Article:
I dream of white spaces.
Imagine a home of simplicity, with bright white walls, clean lines, comfy furniture, and a few vibrant green houseplants. Imagine clear counters, one or two beautiful pieces of art, and sun filled rooms. That’s my dream home.
When setting goals, we’re often encouraged to imagine what it would be like to have already achieved that goal. When we visualize the end result, it gives us focus for what direction we need to move in. Is each new step taking you toward or away from your desired result? Having clarity on the goal becomes the best guide.
How would your life be better with less?
I had bought into consumerism. Even though I tried to convince myself it wasn’t true.
I didn’t spend copious amounts of money on shoes, purses, or designer clothes. I was thrifty and hated to pay full price for anything. Yet, when I looked around my house, I could see all the things I had acquired because I thought it would make me feel better.
Books that would make me smarter, even though I couldn’t possibly read everything on my shelves. Wall decor with inspirational sayings to help me feel at peace with my circumstances. Dishes that were never used because they were rare, making me feel like I had something that few other people owned.
All things. Things with no real purpose. But things that I had somehow entangled my emotions in.
With an overwhelming feeling of claustrophobia in my own home, a visualization of my dream home, and a burning question, “How would my life be better with less?” I set out to make a change.
The Minimalists have a game they play to help people ease into minimalism. It starts at the beginning of a month and on the first day, the participant gets rid of 1 item. On the second day, the participant gets rid of 2 items and so on through the month. By the end of the month, nearly 500 items have been removed from the home.
That sounded good to me, but I wanted to jump in with both feet. So I did the challenge backwards. On day one, I got rid of 31 items. On day two, I got rid of 30 items and so on.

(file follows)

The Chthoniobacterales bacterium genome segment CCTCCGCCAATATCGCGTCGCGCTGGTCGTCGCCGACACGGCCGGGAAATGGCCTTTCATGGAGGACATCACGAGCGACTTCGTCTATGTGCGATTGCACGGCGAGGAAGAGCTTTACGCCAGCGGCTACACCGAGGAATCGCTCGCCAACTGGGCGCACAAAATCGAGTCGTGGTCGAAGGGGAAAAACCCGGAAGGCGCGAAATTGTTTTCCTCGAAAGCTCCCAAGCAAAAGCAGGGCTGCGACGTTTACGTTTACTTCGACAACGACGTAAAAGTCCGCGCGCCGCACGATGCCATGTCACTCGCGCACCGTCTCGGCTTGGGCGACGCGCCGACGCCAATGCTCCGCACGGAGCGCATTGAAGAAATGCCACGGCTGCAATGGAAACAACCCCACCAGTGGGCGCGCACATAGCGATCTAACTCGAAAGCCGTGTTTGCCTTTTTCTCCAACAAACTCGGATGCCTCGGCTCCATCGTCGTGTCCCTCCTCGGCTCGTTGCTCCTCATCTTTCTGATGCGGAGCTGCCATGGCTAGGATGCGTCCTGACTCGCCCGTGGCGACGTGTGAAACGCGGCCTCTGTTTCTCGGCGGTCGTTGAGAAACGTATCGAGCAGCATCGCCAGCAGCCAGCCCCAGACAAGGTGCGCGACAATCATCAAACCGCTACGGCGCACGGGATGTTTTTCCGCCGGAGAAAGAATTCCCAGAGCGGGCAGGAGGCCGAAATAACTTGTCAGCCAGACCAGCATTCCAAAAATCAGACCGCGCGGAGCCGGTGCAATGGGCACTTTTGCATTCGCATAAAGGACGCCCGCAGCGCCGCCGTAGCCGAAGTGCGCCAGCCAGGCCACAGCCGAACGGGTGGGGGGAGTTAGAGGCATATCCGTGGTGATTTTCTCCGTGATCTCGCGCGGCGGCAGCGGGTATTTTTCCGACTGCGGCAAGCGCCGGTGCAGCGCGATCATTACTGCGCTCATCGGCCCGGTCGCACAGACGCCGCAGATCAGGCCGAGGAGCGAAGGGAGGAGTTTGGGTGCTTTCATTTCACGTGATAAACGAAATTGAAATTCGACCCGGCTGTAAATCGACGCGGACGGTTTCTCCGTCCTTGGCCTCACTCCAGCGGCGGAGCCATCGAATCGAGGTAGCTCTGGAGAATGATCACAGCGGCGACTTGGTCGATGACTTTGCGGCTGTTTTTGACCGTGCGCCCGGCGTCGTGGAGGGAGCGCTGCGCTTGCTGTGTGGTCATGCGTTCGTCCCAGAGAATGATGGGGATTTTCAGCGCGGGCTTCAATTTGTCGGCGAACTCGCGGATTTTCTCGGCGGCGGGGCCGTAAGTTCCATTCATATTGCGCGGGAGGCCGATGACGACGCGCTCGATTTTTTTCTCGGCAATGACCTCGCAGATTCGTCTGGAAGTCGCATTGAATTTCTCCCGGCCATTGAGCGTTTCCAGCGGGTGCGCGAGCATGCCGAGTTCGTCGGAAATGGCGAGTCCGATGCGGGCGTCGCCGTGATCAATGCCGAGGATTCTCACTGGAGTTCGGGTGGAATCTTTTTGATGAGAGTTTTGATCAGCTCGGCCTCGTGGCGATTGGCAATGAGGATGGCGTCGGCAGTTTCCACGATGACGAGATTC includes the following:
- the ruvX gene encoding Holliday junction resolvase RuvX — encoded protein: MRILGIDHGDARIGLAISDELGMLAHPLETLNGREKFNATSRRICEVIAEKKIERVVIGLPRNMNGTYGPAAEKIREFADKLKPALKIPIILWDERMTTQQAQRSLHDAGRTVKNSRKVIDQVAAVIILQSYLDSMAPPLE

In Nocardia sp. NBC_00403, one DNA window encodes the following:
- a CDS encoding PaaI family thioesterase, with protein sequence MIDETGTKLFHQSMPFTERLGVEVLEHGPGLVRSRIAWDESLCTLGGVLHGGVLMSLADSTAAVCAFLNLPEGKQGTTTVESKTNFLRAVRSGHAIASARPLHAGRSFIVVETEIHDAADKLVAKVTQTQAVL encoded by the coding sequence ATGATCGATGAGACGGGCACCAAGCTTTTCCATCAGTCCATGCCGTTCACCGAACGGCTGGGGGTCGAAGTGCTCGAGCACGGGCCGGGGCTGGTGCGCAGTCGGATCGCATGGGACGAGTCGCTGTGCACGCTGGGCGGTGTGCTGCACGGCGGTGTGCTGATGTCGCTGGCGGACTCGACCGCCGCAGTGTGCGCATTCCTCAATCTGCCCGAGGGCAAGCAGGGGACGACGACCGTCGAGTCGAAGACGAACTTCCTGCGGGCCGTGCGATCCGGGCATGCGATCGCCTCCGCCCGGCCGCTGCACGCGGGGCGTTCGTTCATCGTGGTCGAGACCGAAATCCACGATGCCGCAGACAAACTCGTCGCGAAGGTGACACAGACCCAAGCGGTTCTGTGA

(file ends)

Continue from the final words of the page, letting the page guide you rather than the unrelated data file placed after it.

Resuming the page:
The challenge was freeing. It was hard. And it was strangely emotional.
I found I could justify keeping just about everything. Which is what I had been doing all along. There were feelings of guilt, anxiety, and loss along the way.
- I felt guilty about getting rid of things that were barely used or gifts that didn’t fit in my dream home.
- I felt anxiety over wondering if I’d regret getting rid of some things or wondering if I’d ever need it again.
- And mostly, I felt a great loss over my identity that I’d wrapped up in those things.
Most of the items were donated to the local thrift shop. Some items went into the trash. And a few went into the attic until I could decide if I really wanted to let go and sell them.
At the end of the challenge, I felt lighter and more spacious. The house looked tidier. And the process of decluttering things was only just beginning, as my eye had been trained to pick out things that didn’t serve a purpose or add value.
The More of Less
The funny thing about this process is, as I’m clearing out more spaces in my home, I’m discovering that I am living in my dream home. Even if the architecture, building materials, or structure aren’t exactly what I would chose.
However, I am uncovering bright white walls, clearing counters, and letting the sunshine in. I can relax and enjoy the few pieces of art that are really meaningful and get value from the items that are used in daily tasks.
Perhaps your goals of living a more meaningful and contented life aren’t so distant. Perhaps they’re buried under the clutter you’ve been sitting in for so long. Maybe all it takes is removing the useless to find the valuable.
I challenge you to find out.